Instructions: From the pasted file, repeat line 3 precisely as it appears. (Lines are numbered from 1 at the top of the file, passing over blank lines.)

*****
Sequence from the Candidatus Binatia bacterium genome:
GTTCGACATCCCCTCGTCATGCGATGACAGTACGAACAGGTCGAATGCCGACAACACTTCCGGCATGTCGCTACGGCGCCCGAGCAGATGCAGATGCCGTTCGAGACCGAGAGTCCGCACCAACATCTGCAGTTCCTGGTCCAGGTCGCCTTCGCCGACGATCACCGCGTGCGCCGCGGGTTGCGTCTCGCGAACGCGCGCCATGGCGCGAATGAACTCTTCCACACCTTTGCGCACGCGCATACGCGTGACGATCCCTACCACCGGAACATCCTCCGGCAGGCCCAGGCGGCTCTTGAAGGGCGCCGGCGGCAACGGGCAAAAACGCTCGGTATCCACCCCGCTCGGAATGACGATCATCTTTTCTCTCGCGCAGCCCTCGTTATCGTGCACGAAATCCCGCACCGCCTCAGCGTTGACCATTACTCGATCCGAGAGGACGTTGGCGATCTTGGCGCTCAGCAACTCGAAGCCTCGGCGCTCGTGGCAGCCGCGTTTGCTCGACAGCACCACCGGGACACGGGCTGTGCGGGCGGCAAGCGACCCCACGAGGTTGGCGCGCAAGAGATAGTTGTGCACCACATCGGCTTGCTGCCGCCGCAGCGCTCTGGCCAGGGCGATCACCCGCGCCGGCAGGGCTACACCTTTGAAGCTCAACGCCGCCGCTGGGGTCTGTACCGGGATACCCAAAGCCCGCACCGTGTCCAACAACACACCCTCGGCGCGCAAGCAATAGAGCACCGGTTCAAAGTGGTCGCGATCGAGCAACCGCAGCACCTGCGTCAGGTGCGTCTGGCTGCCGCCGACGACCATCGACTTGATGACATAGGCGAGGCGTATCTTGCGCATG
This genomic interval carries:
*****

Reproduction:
This genomic interval carries: